What’s that you say? Hasn’t everything we’ve ever heard, read or learned taught us that the youth ARE the future of the church? I mean, what about Whitney Houston’s lyrics: “I believe the children are the future / Teach them well and let them lead the way…” Isn’t our whole society sort of centered around the notion that children are our collective future?
I used to think so too. In fact, it’s probably, on some level, part of what led me into youth ministry. But after our 30-Hour Famine experience at FUMC Williamstown this past weekend, I’ve come to a new realization. In fact, it could be a whole new paradigm for youth ministry.
Youth are NOT the future of the church. Youth are the PRESENT of the church.
Let that sink in for a minute.
Now, I’m not saying that we shouldn’t be teaching and grooming and preparing our youth for the future. Part of our jobs as parents, mentors, leaders, congregants, etc., is to prepare youth for adulthood, and to teach and equip them for whatever roles they will take in the church as adults.
But I think the church is doing itself a disservice by thinking of youth only in terms of potential future members/leaders. Youth are a vital and critical part of the here-and-now of church life. They are as much the PRESENT of the church as any of the tithing, discipling, ministering adults serving in our congregations today.
I think the common view of youth in church is that they are a sub-set of the congregation, rather than an integral part of the congregation. Because they generally do events “seperately” from adult members, because they often have their own designated/segregated space in the church building, and maybe because many of us have forgotten what it’s like to be a teenager (more about that in a minute), we tend to subconsciously exclude them from our thinking about what Church is. It’s not because we don’t love them or want them around, it’s just that we never make much effort to intentionally integrate them into the mainstream of church life. We’re pretty happy to have active youth groups that are out there more or less doing their own things, as long as they don’t make us look bad. If they’re learning the Bible, doing the occasional service project, and not trashing the property, we don’t give our churches’ youth ministries a whole lot of thought.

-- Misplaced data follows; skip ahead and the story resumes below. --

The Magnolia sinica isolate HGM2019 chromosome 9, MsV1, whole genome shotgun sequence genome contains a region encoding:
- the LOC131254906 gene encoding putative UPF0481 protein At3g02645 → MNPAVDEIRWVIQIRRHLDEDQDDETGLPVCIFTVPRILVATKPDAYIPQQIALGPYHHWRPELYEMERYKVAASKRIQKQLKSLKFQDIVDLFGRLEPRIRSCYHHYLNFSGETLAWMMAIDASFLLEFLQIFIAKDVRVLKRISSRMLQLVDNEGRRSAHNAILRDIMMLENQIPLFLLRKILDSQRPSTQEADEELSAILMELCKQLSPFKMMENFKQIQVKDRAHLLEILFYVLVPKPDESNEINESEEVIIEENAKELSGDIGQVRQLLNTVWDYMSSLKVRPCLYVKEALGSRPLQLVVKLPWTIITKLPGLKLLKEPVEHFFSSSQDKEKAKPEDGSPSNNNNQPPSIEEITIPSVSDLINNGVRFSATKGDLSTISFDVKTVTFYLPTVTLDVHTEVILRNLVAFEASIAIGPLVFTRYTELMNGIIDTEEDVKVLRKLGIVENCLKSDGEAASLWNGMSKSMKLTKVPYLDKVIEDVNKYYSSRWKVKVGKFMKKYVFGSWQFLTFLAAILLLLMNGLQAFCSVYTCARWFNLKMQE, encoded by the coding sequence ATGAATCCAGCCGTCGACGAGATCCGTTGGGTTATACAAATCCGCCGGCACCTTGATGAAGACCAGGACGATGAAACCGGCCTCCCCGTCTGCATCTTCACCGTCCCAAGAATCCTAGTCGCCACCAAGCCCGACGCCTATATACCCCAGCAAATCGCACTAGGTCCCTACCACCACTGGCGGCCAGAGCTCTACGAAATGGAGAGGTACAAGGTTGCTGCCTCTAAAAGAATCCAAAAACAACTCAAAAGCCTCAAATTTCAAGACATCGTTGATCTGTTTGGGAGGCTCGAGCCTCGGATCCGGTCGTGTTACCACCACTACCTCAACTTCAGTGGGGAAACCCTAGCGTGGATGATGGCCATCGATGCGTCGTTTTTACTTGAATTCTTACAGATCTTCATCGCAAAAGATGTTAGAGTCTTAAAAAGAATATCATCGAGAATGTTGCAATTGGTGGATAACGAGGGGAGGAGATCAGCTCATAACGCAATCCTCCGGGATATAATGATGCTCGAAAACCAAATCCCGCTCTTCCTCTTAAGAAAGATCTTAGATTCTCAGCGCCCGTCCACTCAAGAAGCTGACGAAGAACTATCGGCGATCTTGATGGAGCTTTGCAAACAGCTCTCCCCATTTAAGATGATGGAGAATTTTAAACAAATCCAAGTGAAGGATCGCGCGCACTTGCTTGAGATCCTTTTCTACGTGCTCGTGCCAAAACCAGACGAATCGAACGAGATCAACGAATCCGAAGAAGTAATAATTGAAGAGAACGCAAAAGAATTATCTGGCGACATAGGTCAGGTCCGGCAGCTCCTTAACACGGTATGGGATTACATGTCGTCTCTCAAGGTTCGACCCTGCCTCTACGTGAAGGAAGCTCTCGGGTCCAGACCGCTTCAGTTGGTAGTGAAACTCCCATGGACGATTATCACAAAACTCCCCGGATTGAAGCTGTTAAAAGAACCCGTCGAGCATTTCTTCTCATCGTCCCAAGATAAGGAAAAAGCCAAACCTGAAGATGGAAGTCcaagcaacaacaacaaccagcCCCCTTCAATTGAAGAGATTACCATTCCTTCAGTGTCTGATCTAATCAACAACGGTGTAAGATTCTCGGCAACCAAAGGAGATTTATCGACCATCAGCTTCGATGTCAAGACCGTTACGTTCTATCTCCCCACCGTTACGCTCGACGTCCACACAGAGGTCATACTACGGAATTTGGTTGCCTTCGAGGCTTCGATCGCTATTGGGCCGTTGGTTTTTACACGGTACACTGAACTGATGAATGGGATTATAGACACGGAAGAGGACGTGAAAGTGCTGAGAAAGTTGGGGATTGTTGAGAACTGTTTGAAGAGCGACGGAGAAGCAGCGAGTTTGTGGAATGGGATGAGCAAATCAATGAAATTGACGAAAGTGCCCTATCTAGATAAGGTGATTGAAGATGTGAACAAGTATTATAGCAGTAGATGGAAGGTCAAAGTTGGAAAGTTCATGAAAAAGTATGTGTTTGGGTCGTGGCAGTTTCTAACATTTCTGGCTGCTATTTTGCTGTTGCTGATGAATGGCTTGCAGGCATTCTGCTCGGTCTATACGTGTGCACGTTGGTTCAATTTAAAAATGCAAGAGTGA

Maybe part of the problem is that we’ve been so inundated with the so-called “culture wars” that we don’t know how to engage a teen culture that is changing so much more rapidly and dramatically than the mainstream of church culture. It’s safer to keep youth at arm’s length sometimes than to fully bring them into the life of the church and deal with the potential disruption that might cause to the way the rest of us like to “do church.”
I also think that some of us are too invested in being grownups. We view our teenage years through the lens of hindsight’s benefit, and impose our later learning on those early experiences. We want to tell teens, “You’ll understand when you get older,” instead of remembering what it was like to NOT understand. So we tend to engage them at a point we’re projecting in their future instead of just meeting them where they are.
I heard Greg Stier of Dare2Share Ministries give a talk one time about how it’s likely that most of Jesus’ 12 Disciples were probably teenagers. Rob Bell makes a similar point in one of his NOOMA videos. If we can accept that premise, it’s hard to deny that Jesus was setting an example for us. Certainly, he was preparing those young men to be the future of His church. But they were also at the very core of his earthly ministry. They were every bit as much the PRESENT of it as they were the future.
I am thankful to be part of a church that does value the participation of youth in the life of the congregation. And what I see is a sense of growing vitality throughout the congregation as people engage our teenagers and catch their enthusiasm for knowing Jesus and living the kind of life He calls us to. In fact, I suspect that if our congregation didn’t embrace our teens as much as they do, I probably wouldn’t have come to this realization about youth being as much the PRESENT of our church as they are our future.
In his book This Beautiful Mess, Rick McKinley talks about “signposts of the Kingdom.” Those things in life that point to the reality of God and the presence of his Kingdom in the world today. It seems to me that the more we see youth as the PRESENT of the church instead of just its future, the more we’re putting up those kinds of signposts that say how we value the contribution of our youth to the mission of our churches in our day-to-day, here-and-now living as the Body of Christ.